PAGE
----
From palace to park, and back again
Most people in their 20s or younger would say palace without hesitation. But their fathers and mothers might dwell on the question a bit before offering up an answer.
The reason for the confusion revolves around a well-known and lamentable tale among Koreans: During Japanese colonization (1910-1945), foreign rulers transformed the Korean palace in Jongno, Seoul, into an entertainment area with a zoo and other attractions. They eventually began calling it a garden instead of a palace, demoting the site’s status.
After the colonization period, Koreans used it as a park until the 1980s, which is why some locals still waver between calling it Changgyeong Palace and Changgyeong Garden.
“It was crowded with people having picnics with gimbap (Korean rice rolls), kids with cotton candy and balloons, and ladies with umbrellas taking pictures,” culture columnist Lee Sang-guk recollected.
Korean palaces are divided into two categories: official and secondary. Changgyeong was the latter but still saw its share of history.
King Seongjong (1457-1494) of the Joseon Dynasty (1392-1910) ordered the construction of the palace for his wife and mother, and it was completed in 1483. He had it built facing east, unlike other palaces of the time that face north. Historians say that the odd arrangement might have something to do with the terrain and the fact that it was a secondary palace.
About a century later, however, Changgyeong Palace was destroyed during the Imjin War (1592-1598) along with other palaces, houses and buildings.
The palace was rebuilt in 1616 and quickly developed a newfound status in Seoul. By then, Changdeok Palace had become the official residence of Joseon rulers. Because of its location adjacent to Changdeok, Changgyeong became a backdrop to important state affairs and historic incidents.
For starters, it was the residence of the kings’ women, so a number of future kings were actually born in Changgyeong, including Jeongjo (1752-1800), Sunjo (1790-1834) and Heonjong (1827-1849), among others.
Secondly, some of the most dramatic - thus famous - deaths of the time occurred at Changgyeong.
Jang Hi-bin, one of Korean history’s most notorious femme fatales and King Sukjong’s beloved concubine, resided in the palace, where she performed shamanistic rituals cursing the queen. Once Sukjong discovered what she was doing, he ordered that she be executed. In 1701, Jang died on the palace grounds.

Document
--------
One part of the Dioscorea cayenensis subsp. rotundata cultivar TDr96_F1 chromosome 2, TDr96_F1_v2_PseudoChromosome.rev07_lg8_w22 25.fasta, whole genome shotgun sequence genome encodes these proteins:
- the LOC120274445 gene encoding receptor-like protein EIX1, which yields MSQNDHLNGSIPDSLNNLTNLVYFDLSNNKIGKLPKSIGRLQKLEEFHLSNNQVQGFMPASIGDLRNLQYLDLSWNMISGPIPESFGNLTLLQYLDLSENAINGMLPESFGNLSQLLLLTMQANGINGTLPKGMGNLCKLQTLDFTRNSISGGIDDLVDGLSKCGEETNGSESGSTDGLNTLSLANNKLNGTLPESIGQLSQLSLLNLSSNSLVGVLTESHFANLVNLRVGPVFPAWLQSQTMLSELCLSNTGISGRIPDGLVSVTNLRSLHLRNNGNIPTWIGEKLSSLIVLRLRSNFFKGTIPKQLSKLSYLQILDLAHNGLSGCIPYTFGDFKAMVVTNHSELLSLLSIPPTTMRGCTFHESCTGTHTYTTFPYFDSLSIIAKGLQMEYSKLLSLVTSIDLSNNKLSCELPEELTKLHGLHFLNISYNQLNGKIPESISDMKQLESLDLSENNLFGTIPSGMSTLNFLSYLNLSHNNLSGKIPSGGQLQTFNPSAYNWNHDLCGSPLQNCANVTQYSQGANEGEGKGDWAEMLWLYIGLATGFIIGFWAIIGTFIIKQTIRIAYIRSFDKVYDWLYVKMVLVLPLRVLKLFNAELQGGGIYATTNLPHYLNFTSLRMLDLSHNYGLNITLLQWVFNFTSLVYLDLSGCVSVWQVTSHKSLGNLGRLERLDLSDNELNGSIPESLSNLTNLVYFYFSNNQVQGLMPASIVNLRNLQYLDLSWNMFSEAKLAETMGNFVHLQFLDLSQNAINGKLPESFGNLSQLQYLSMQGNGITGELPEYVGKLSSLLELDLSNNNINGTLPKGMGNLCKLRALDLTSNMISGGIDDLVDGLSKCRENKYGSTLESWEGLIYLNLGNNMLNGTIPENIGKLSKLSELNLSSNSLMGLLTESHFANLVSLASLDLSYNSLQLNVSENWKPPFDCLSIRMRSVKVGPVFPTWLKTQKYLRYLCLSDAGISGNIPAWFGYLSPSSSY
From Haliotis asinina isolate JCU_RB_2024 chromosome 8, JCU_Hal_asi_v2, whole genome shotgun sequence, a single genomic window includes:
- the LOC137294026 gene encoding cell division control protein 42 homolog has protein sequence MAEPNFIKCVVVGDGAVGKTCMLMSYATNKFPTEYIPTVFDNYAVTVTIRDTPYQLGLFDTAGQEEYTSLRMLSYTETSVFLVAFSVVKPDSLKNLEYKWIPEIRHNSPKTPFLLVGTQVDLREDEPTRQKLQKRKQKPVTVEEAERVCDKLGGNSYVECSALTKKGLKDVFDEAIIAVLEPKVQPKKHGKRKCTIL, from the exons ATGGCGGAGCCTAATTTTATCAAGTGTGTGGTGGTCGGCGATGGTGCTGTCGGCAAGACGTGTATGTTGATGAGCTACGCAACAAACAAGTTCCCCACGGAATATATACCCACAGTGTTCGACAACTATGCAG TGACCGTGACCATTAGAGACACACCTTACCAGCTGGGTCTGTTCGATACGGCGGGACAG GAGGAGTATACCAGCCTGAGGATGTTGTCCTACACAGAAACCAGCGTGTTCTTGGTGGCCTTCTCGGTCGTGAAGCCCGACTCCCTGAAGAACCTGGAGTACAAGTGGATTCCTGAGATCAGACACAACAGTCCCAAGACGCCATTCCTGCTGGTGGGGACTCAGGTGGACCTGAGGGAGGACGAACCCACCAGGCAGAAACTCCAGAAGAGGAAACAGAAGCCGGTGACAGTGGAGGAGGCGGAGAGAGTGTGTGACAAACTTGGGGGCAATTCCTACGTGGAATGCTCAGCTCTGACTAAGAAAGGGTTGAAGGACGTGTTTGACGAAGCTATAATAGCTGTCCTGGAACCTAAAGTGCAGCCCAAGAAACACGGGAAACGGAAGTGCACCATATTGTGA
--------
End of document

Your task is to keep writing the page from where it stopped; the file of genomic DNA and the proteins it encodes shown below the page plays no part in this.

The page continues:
Additionally, King Yeongjo (1694-1776) killed his son Jangjo (1735-1762) at the palace, erroneously believing that the crown prince was devising plans to topple his authority. Yeongjo locked his son in a wooden rice chest, where he died eight days later.
But perhaps the biggest tragedy occurred in 1909, when the Japanese decided to demolish parts of the palace compound to build a zoo, a botanical garden, a museum and other entertainment venues. Later in the century, rides were added, and the site became an amusement park.
Many Koreans believe that the Japanese were the first to call the palace a garden, but it was actually Sunjong (1874-1926), Joseon’s last king, that gave it the new name.
“From now on, we will call the museum, the zoo and the botanical garden Changgyeong Garden. That’s because they are all in Changgyeong Palace,” proclaimed Sunjong, according to an April 26, 1911 article in Annals of Joseon Dynasty.
According to Hwang Gi-won, an environment professor at Seoul National University, Changgyeong is a classic example of how the Japanese transformed Korea’s picnic culture.
The professor argues that before Japanese colonization, Koreans enjoyed outings in natural settings like mountains. After, however, they went on picnics in confined, artificial places like parks.
Despite its transformation, the palace site continued to etch its place in history. In 1924, for example, a group of Koreans launched the country’s first figure skating team, which practiced on the frozen ponds in Changgyeong.
It wasn’t until 1983 that the country began efforts to restore the site to its past as a palace. Officials left the greenhouse - the first Western-style one in Korea and an important example of early 20th century architecture - in tact, and in 2004 the government designated it Registered Cultural Heritage No. 83.
By Kim Hyung-eun [firstname.lastname@example.org]